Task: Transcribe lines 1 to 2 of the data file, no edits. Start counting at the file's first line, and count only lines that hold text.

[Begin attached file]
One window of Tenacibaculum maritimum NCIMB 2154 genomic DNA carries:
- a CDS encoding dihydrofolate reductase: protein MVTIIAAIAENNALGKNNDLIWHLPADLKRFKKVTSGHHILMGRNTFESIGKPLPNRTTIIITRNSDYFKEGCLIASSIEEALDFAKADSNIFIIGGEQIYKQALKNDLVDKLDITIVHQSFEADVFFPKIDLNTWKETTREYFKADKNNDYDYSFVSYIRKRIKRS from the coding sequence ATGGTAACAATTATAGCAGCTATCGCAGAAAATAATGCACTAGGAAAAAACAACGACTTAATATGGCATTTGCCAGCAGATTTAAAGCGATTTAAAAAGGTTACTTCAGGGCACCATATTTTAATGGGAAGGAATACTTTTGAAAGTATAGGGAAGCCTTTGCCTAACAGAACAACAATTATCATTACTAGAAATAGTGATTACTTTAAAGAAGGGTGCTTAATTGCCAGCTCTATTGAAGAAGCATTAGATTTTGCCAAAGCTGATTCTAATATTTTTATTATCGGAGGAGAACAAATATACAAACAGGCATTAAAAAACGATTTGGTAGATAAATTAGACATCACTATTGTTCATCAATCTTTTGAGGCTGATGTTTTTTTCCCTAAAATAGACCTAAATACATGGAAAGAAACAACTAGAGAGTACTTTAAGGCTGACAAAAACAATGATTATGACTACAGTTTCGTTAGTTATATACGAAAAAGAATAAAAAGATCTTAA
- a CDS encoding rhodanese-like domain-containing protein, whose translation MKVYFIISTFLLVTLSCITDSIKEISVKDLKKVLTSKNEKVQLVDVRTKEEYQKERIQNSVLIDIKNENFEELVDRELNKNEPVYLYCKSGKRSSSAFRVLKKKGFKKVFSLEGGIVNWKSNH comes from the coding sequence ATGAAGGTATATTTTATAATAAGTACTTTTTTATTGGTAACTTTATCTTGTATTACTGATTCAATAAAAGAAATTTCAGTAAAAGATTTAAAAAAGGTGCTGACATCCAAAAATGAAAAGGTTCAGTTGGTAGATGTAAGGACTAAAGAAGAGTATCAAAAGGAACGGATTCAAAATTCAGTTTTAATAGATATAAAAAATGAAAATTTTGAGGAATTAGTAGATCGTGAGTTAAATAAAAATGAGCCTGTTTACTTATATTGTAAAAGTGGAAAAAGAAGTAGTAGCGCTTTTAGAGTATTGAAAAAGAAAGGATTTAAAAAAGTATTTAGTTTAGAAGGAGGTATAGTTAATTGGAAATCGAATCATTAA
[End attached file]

One window of Tenacibaculum maritimum NCIMB 2154 genomic DNA carries:
- a CDS encoding dihydrofolate reductase: protein MVTIIAAIAENNALGKNNDLIWHLPADLKRFKKVTSGHHILMGRNTFESIGKPLPNRTTIIITRNSDYFKEGCLIASSIEEALDFAKADSNIFIIGGEQIYKQALKNDLVDKLDITIVHQSFEADVFFPKIDLNTWKETTREYFKADKNNDYDYSFVSYIRKRIKRS from the coding sequence ATGGTAACAATTATAGCAGCTATCGCAGAAAATAATGCACTAGGAAAAAACAACGACTTAATATGGCATTTGCCAGCAGATTTAAAGCGATTTAAAAAGGTTACTTCAGGGCACCATATTTTAATGGGAAGGAATACTTTTGAAAGTATAGGGAAGCCTTTGCCTAACAGAACAACAATTATCATTACTAGAAATAGTGATTACTTTAAAGAAGGGTGCTTAATTGCCAGCTCTATTGAAGAAGCATTAGATTTTGCCAAAGCTGATTCTAATATTTTTATTATCGGAGGAGAACAAATATACAAACAGGCATTAAAAAACGATTTGGTAGATAAATTAGACATCACTATTGTTCATCAATCTTTTGAGGCTGATGTTTTTTTCCCTAAAATAGACCTAAATACATGGAAAGAAACAACTAGAGAGTACTTTAAGGCTGACAAAAACAATGATTATGACTACAGTTTCGTTAGTTATATACGAAAAAGAATAAAAAGATCTTAA